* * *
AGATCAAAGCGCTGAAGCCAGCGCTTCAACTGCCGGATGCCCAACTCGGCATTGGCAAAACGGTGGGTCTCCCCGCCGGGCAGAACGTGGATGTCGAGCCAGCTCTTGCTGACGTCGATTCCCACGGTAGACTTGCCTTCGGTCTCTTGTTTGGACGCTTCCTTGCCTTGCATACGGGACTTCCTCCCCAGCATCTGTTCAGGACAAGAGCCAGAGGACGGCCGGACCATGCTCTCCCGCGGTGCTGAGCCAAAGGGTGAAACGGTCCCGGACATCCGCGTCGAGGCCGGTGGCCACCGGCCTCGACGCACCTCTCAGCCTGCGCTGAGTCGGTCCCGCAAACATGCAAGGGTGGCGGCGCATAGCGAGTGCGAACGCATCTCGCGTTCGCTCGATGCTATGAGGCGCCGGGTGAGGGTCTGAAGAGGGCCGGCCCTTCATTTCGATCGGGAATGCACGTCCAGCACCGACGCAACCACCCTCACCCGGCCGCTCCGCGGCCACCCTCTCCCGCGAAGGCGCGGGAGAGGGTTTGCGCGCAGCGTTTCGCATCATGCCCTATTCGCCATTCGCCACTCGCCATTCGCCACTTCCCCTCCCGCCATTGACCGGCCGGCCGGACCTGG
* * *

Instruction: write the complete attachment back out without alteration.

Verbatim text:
AGATCAAAGCGCTGAAGCCAGCGCTTCAACTGCCGGATGCCCAACTCGGCATTGGCAAAACGGTGGGTCTCCCCGCCGGGCAGAACGTGGATGTCGAGCCAGCTCTTGCTGACGTCGATTCCCACGGTAGACTTGCCTTCGGTCTCTTGTTTGGACGCTTCCTTGCCTTGCATACGGGACTTCCTCCCCAGCATCTGTTCAGGACAAGAGCCAGAGGACGGCCGGACCATGCTCTCCCGCGGTGCTGAGCCAAAGGGTGAAACGGTCCCGGACATCCGCGTCGAGGCCGGTGGCCACCGGCCTCGACGCACCTCTCAGCCTGCGCTGAGTCGGTCCCGCAAACATGCAAGGGTGGCGGCGCATAGCGAGTGCGAACGCATCTCGCGTTCGCTCGATGCTATGAGGCGCCGGGTGAGGGTCTGAAGAGGGCCGGCCCTTCATTTCGATCGGGAATGCACGTCCAGCACCGACGCAACCACCCTCACCCGGCCGCTCCGCGGCCACCCTCTCCCGCGAAGGCGCGGGAGAGGGTTTGCGCGCAGCGTTTCGCATCATGCCCTATTCGCCATTCGCCACTCGCCATTCGCCACTTCCCCTCCCGCCATTGACCGGCCGGCCGGACCTGG